Installing a cheap (or expensive) video surveillance system in your home isn’t as complicated or difficult as people tend to believe; it is, however, extremely time consuming. Pulling wires throughout your home (I do NOT recommend wireless systems due to reliability issues) is a pain in the rear-end, and that’s why homeowners tend to hire out to do it.
The following is an overview of the process. Variables include (but are not limited to):
What material your house is made out of (Block, wood, metal, etc.)
If you have attic space, and if so how much
How far away from the DVR your cameras have to be in order to cover the whole house
How you want (are are willing) to hide the wires
Step 1: Purchase Items
Purchase your home surveillance system. I have provided the following links to the system I have personally bought and installed on three separate occasions, and I have included three separate lists: Items that are absolutely critical, items that you may need, and items that are nice to have but not necessary.
Absolutely Critical Item(s)
The DVR itself and the associated cameras are the central components of any home surveillance system. The one I have listed here is an inexpensive Chinese knockoff brand, and is the same one I have installed in my home. I’d like to have a higher end system, but I can’t afford it and to be frank I really just don’t need it.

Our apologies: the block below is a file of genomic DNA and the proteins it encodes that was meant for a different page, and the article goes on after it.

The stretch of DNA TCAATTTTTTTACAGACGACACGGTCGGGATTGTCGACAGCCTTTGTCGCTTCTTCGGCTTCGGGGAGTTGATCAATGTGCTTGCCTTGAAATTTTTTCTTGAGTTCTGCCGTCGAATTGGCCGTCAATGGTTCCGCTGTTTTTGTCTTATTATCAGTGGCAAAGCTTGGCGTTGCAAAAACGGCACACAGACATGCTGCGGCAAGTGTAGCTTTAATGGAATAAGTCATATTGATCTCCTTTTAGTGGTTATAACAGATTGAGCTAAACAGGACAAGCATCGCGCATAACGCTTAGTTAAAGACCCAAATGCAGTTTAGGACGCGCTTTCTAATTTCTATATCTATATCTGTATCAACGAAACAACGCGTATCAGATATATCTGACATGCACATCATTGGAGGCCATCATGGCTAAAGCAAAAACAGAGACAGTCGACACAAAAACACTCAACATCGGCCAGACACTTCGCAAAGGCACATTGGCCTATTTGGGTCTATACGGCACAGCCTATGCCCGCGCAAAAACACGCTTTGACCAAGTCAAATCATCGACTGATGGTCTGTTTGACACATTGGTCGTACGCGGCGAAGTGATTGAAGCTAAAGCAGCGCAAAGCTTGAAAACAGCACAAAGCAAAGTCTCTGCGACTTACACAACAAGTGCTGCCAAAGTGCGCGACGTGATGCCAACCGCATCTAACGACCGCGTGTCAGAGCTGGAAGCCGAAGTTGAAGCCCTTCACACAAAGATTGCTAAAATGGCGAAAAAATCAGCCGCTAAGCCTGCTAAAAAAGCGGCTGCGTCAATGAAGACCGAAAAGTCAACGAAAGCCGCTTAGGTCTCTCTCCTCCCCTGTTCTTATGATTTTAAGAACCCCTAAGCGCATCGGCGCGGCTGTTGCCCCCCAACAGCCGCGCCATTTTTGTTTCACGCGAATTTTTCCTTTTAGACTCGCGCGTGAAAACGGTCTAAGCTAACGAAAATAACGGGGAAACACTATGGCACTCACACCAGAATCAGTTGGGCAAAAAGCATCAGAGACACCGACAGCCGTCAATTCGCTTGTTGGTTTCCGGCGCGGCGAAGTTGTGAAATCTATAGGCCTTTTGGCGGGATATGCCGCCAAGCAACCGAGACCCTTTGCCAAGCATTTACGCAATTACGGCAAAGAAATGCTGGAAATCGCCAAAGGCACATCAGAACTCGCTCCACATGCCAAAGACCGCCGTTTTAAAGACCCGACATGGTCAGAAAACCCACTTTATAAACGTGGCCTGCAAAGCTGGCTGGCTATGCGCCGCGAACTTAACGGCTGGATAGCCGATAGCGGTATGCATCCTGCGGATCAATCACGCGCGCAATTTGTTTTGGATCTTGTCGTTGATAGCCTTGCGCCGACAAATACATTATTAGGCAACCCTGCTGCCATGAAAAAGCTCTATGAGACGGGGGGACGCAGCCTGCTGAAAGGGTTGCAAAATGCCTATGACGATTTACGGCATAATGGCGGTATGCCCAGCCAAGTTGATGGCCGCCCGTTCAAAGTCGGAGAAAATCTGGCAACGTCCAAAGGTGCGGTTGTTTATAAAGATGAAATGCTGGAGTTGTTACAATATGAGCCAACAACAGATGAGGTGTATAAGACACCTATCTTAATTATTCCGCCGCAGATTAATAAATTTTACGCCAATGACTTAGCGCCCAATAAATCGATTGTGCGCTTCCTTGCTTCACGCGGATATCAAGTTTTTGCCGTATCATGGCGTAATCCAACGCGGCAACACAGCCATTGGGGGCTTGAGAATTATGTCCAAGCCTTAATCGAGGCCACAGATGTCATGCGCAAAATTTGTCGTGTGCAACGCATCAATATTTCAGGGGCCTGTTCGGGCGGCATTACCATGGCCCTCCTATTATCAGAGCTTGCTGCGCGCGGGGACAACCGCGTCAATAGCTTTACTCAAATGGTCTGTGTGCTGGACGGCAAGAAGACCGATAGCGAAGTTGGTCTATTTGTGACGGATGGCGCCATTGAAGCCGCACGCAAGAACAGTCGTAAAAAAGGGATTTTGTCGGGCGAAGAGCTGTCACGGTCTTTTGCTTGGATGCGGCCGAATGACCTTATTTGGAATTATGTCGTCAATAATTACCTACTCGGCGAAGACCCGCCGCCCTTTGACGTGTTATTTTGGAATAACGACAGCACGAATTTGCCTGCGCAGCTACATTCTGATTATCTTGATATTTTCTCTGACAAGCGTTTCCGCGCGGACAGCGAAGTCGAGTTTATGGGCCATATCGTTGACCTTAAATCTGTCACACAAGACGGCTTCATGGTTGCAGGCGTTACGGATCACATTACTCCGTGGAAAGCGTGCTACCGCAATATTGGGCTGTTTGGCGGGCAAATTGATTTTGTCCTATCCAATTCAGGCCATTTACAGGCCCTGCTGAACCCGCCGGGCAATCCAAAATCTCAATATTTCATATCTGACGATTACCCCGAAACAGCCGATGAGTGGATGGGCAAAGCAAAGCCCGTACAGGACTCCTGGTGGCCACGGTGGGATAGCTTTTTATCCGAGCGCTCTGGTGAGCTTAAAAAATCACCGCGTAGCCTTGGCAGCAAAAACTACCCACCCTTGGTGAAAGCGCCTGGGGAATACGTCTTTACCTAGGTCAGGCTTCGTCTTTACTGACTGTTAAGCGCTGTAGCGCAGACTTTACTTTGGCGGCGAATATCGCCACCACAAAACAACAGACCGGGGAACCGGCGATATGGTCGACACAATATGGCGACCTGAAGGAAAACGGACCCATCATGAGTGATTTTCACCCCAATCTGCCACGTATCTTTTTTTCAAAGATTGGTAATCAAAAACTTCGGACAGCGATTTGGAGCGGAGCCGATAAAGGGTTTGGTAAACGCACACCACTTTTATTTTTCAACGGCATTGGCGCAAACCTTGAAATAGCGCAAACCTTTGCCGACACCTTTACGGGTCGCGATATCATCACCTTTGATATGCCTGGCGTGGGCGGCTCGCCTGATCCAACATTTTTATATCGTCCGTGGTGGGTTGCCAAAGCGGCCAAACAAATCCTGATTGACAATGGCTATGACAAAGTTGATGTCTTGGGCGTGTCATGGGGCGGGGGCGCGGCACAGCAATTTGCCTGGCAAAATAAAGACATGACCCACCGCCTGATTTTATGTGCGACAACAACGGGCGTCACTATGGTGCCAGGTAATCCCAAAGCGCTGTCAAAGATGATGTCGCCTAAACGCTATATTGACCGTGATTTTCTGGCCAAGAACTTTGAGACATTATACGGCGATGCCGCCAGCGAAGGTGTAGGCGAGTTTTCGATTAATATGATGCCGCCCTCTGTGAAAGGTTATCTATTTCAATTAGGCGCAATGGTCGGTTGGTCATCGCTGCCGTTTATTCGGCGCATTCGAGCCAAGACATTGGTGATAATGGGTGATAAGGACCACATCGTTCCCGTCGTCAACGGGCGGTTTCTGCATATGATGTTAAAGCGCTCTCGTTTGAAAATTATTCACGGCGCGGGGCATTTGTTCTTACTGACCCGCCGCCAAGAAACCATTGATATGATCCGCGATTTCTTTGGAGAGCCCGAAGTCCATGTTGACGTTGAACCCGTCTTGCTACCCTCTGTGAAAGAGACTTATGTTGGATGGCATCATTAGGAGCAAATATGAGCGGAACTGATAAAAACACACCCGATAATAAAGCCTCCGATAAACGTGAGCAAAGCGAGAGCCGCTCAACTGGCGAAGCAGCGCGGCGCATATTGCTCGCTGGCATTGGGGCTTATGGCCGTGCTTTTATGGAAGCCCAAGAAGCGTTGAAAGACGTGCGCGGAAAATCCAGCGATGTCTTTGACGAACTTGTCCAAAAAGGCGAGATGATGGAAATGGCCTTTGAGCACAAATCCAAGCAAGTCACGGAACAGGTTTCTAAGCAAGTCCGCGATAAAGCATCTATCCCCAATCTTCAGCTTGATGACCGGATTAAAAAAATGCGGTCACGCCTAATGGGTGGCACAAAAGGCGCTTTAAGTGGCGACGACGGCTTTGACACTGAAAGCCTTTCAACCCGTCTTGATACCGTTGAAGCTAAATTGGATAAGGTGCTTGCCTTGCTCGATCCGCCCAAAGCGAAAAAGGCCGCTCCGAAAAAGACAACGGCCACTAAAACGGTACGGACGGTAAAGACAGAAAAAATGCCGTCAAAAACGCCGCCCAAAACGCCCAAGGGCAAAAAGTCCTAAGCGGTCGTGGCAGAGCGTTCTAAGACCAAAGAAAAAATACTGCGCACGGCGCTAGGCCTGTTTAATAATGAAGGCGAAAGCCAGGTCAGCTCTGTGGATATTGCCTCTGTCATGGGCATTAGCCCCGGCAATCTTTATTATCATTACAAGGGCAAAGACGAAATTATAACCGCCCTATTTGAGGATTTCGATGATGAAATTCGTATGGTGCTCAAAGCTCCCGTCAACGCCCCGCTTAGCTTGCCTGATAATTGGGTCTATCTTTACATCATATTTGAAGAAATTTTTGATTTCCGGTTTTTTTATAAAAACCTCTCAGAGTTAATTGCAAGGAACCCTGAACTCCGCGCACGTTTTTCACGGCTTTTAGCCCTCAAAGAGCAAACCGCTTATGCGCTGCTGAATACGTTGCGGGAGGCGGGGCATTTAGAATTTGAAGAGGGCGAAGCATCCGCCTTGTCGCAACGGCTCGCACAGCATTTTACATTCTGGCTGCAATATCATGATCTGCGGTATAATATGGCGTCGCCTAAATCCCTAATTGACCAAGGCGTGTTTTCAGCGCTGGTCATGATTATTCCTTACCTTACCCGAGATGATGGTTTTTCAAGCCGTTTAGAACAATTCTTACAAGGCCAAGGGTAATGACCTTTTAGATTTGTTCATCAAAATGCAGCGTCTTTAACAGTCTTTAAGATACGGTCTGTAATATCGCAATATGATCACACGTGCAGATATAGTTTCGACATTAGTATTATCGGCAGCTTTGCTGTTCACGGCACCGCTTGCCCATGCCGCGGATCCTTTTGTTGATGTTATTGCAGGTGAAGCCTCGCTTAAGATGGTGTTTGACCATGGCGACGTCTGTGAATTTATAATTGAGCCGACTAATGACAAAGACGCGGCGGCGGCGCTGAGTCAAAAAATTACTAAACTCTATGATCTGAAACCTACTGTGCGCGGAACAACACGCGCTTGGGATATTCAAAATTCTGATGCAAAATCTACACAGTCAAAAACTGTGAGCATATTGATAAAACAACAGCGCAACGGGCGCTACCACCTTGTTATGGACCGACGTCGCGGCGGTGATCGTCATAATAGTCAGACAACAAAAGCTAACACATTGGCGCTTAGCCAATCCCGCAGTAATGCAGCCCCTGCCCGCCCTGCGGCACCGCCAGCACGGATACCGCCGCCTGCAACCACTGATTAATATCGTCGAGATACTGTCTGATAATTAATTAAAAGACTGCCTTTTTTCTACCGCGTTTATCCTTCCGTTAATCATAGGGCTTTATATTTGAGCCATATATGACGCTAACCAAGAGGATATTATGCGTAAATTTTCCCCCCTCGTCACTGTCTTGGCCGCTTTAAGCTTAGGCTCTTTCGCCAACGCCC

What do you get with a knockoff brand versus a name brand? Ease of use, image resolution, and video review quality. All of these aspects are reduced when purchasing a knockoff brand, but the good news is that this article may still apply to you even if you have the bankroll necessary to buy a nice expensive name-brand system.
At $130 for the DVR and 8 cameras, this is a fair deal.
At this price point, the ZOSI DVR does not come with a hard drive to record video. All this will do is show you what the cameras see, but it will not save what the cameras see. (see “May Need” section next)
May Need Item(s)
Recording the video for playback will require a hard drive ($50) to store the data. The hard drive is technically optional, but pretty important in case you have to playback video for the police or something similar.
Displaying the video on a screen will (obviously) require a monitor, but you can also use an old PC monitor you may have lying around, as long as it has a VGA port.
Depending on how far away the cameras are from the DVR, you may need to purchase BNC extensions. The DVR comes with 100 foot BNC cables, but in my experience there’s always at least one camera that’s too far away and will require a longer cable. You will also need one BNC coupler per extension.
If, and only if, you are using BNC cable extensions, you will also need to purchase BNC couplers, one for each extension.
If you will be securing the camera cable into wood, you will need nail clips.
A TV wall mount will secure the monitor to the wall, and keep it out of the way.
Zip ties will help you keep your cables tidy.
A cable wall plate will keep your installation looking professional.
Warning: You will be drilling a hole all the way through the wall. You MUST take care not to drill through power or data cables. Injury may occur if you don’t pay attention!